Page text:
If we’re going to accept that, we should spend the money on something else, perhaps a subsidy for science fiction writers which may get us a better story for far less money. We should also be prepared to butt out and shut up if the Pentagon tell us that things are going well in Afghanistan or BP tells us that the oil spill is under control and not their fault. After all, what do we lay people know that they don’t? Do we have better ideas of what to do?

    We expect the public media to take seriously their responsibility to report things as accurately as they can. Scientists in turn have a responsibility to help them in this process when it comes to reporting science, whether it is through direct contact with journalists or outreach publications like the CERN Courier. It does not matter that the people reading it know less than you do, do not have better ideas, or do not participate in the science itself.

  25. Trent says:

    Peter,

    I thought you mean algebraic field theory. Okay, so let’s stick to basic questions about QFT in general. As an example let’s take your example, ‘t Hooft and Veltman. And let’s look at the time frame of string theory: let’s say past 20 years.

    Question 1: What was achieved in the field of “basic QFT structures” in the last 20 years that is comparable to ‘t Hooft and Veltman?

    Question 2: If the answer is “not much”, then would you conclude that the field of “basic QFT structures” is dead, because if anything could be achieved, this would have been done in the last 20 years?

    Please answer both questions specifically.

    You write

    “Your comments about the CERN Courier make exactly my point about Duff now doing what he was criticizing Smolin and me for 3 years ago.”

    It seems you didn’t get my point which I illustrated with inequalities as well. These two things are not the same: (1) Duff says “Woit is just producing misleading popular science journalism and should be ignored” (2) Woit says “Duff is just producing misleading popular science journalism and should be ignored”. Again, these two things are not the same, although you might lump them together superficially.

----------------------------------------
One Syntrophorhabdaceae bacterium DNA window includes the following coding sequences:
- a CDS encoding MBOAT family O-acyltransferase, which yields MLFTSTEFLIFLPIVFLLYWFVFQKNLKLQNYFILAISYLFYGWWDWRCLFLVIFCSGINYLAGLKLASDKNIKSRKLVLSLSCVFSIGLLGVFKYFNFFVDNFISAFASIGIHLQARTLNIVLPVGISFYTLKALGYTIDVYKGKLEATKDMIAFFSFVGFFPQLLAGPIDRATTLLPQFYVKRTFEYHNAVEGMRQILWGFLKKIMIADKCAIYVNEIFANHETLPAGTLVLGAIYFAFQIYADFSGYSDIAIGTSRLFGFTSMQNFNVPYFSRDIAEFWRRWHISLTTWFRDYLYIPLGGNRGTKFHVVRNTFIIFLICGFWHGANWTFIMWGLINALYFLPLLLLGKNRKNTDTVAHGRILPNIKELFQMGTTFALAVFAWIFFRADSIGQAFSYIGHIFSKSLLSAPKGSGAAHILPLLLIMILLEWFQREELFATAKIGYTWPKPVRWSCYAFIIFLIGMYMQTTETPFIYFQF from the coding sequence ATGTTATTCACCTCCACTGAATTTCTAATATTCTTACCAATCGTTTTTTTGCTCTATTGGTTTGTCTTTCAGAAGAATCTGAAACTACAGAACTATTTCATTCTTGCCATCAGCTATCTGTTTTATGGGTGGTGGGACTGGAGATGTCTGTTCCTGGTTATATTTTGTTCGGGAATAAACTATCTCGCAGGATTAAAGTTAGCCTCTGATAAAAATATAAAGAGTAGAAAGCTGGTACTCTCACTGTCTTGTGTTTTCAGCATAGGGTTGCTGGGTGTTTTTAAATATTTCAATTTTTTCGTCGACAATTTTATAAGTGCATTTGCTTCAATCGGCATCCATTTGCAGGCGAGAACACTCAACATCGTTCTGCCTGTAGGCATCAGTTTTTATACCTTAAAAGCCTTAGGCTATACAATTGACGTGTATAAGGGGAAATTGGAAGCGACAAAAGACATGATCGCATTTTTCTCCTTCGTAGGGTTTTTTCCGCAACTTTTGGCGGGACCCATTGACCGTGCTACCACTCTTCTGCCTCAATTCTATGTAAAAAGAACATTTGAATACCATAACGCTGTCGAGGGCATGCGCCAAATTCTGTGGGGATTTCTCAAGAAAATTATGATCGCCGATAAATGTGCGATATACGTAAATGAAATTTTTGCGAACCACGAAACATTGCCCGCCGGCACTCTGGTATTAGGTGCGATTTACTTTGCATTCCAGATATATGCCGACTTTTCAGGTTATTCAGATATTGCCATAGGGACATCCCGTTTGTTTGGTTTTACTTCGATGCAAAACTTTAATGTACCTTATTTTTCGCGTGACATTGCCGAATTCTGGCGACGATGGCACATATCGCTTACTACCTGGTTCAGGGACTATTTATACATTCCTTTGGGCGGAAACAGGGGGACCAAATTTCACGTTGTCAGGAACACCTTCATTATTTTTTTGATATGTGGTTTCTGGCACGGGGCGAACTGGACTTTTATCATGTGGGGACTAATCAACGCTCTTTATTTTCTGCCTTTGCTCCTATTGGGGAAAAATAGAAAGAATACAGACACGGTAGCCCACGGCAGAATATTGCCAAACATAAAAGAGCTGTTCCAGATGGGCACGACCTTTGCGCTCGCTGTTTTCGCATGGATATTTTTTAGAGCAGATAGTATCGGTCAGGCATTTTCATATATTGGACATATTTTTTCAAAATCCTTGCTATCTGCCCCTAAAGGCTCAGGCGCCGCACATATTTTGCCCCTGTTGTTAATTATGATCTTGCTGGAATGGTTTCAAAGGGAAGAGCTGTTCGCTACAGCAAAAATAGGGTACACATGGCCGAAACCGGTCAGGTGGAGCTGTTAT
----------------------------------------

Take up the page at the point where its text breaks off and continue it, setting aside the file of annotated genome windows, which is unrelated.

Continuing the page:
Why?

    Because Duff is actually doing original research and you don’t. This is not an ad hominem attack, but a factually correct description of reality. So, if we completely ignore Duff as a whole we lose lot of good research and perhaps miss some irrelevant popular science journalism. If we ignore you, on the other hand, we only miss out on irrelevant popular science journalism and nothing else. I hope it’s clear why the situation is not symmetric and it’s perfectly legitimate to have different points of views on you and Duff, although superficially it might look like both of you are doing similar things.

    You also write,

    “I may be beating a dead horse, with the particle theory community completely in agreement with me about the multiverse and string theory unification.”

    You don’t understand my point about the dead horse. The particle theory community is not in complete agreement with you. Reason being is that you think string theory is bad for particle physics and popular science as well. The particle theory community, on the other hand, simply doesn’t care about the multiverse and string unification, because the multiverse business is a fringe topic practiced by a handful of people and whether string unification works or not, is completely irrelevant, nobody cares. If it works, great, if it doesn’t, who cares, something else will work and string theory is useful anyway for other things.

    Please note again: you are not in complete agreement with the particle theory community, for the above reason.

    You also enlightened us with

    “It’s also interesting to note that while half the criticism I get is that I should be ignored since I’m a marginal figure who doesn’t know what he is talking about, the other half seems to be that I should be ignored since I’m just saying well-known things that almost everyone in the community agrees upon.”

    You are definitely a marginal figure who doesn’t know what he is talking about, because you are beating a dead horse :) You think string unification is so central to particle physics that all that is good or bad with the subject has to do with string unification. Your interpretation of the social aspects of particle physics is also wrong, if there are no surprising and striking experiments for 20 years, it’s natural that people will move to more formal and mathematical things, such as string theory. Now with the LHC string people get hired less, which is very natural, because new experiments demand new phenomenologists. This phenomenon has nothing to do with the hype, promise, originality, scientific merit, etc, of string theory. In fact, this could have been predicted easily:

    no experiments -> more string theory (and other formal stuff)
    new experiments -> less string theory (and other formal stuff)

    It’s very simple. This is the major reason Lee Smolin and you are both wrong about the social aspects of the particle theory community (not to mention that Lee Smolin is as far removed from experiments as any string theorist).